Our great focus this January is to kick start your 2020 with inspirational advice on dealing with type 1 diabetes.
Therefore we present to you…. Hanna!
Hanna from hannaboethius.com has been living with Type 1 for over 30 years, and is a certified nutrition coach, helping people to feel confident with diabetes.
What we at Hedia especially get quite a kick out of is her raw honesty and her refreshing ways of looking at things!
So check out our interview with Hanna, and get an insight into her 3 best advice on being comfortable with diabetes – what she would write in a letter to her diabetes – and how she got over the “why me” mentality she once experienced in the beginning of her diabetes journey.
We love that you’re shedding some light on the importance of feeling confident with diabetes. Would you share with us your 3 best tips on how to become more comfortable and confident with diabetes?
First of all, thank you so much for the kind compliment! My journey with T1D has been long and partially quite rough, but I’ve come out better on the other end. Here are my top 3 tips:
1. Get to know yourself, your body and how you react to situations, foods and medication. Although there are great general guidelines, only you can find out what works for you.
2. Realize that most people are way too self-involved to ever care about your pump/cgm/diabetes gear. And if they ask, it’s an excellent opportunity to spread a sprinkle of awareness!
3. Diabetes is a part of you, but it’s not all you are. You are so much more than “just” diabetes – don’t let it define you as a person.
You’re mentioning on your blog that you once felt ashamed of “the crappy card life has dealt you”. Can you tell us more about this feeling and how you dealt with it/ are dealing with it?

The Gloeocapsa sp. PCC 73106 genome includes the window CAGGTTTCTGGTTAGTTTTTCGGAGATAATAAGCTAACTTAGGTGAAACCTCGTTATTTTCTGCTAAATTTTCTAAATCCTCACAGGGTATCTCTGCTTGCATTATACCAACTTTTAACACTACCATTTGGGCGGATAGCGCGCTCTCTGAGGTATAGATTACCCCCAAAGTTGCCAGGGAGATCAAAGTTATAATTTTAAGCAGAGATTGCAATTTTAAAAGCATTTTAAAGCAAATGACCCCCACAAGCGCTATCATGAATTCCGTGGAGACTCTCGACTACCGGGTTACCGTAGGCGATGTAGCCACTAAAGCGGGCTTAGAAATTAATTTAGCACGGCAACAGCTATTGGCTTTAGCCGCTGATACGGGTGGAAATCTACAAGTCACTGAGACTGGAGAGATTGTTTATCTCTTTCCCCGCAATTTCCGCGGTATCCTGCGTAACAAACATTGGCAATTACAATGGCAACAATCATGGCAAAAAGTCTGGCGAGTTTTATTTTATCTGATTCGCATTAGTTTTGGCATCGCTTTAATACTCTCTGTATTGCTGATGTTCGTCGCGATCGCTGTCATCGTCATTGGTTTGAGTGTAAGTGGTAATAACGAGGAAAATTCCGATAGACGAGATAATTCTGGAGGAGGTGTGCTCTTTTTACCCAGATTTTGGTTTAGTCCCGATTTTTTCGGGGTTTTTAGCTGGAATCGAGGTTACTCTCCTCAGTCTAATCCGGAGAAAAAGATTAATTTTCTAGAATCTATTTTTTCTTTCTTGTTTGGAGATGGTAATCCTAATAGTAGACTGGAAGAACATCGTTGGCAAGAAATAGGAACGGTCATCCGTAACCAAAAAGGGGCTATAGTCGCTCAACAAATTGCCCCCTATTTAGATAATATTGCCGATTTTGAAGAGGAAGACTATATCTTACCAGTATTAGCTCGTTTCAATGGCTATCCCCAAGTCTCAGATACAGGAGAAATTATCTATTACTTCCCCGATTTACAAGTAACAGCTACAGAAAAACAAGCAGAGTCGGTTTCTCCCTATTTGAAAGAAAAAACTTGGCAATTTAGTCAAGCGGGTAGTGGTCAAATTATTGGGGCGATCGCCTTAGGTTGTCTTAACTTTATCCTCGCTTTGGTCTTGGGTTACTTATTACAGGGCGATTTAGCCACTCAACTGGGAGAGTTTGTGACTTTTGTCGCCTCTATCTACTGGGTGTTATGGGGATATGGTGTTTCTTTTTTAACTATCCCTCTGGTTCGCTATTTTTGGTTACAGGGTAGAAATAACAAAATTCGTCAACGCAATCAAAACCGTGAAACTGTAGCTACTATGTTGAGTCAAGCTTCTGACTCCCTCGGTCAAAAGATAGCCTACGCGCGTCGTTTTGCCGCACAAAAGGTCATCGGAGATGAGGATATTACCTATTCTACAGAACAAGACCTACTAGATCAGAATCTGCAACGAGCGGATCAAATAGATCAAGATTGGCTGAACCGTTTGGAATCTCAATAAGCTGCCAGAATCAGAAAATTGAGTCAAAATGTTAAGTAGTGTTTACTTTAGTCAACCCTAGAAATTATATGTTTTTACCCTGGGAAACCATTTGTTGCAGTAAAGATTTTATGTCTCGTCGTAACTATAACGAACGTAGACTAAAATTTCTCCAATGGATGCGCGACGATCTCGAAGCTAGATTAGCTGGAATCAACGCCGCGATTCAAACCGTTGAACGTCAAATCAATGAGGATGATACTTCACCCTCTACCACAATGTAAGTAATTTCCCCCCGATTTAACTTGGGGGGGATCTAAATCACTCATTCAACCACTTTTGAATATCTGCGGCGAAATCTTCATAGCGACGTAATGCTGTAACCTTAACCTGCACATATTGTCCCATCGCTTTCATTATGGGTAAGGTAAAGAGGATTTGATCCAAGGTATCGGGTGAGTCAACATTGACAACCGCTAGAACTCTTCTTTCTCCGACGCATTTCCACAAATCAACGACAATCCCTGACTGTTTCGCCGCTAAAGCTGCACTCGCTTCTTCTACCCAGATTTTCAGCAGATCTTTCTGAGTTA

For a long time, I was very much in a “why me” mentality when it came to diabetes.
I felt ashamed and unfairly treated by, well, whatever it was that “gave” me Type 1 Diabetes. I kept looking for a scapegoat, something outside of myself to blame for my illness.
Part of my healing process has been facing the fact that there is no scapegoat, no one to blame. All I have is what I have and that’s what I can work further with.
And while “why me” is a worthwhile question sometimes, it’s not a great place to spend time, mentally. It makes diabetes even heavier to carry, because at that point you’re not just seeing diabetes as a part of you – it becomes you, it takes you over.
This happens way too easily when you feel you don’t have any control over your blood sugars, you can’t catch a break and it seems like your endo hates you. For me, it all changed once I started figuring out what really works for me in terms of diabetes management and started gaining some self confidence in that area of my life.
Then I followed the proverbial breadcrumbs to the next mini-win, and then the next, the next… It’s certainly not a linear process, but definitely worth it!
A lot of people feel that having diabetes is limiting their lives. What is your take on that?
Diabetes is exactly what you let it be. It can be an all-consuming, constant issue in your life that you keep struggling with every day of your life. Or that experience can be minimised to a slight annoyance every once in a while (even if it always stays at the back of your mind 24/7).
Of course being responsible and taking excellent care of yourself comes first, but beyond that there are virtually no limits.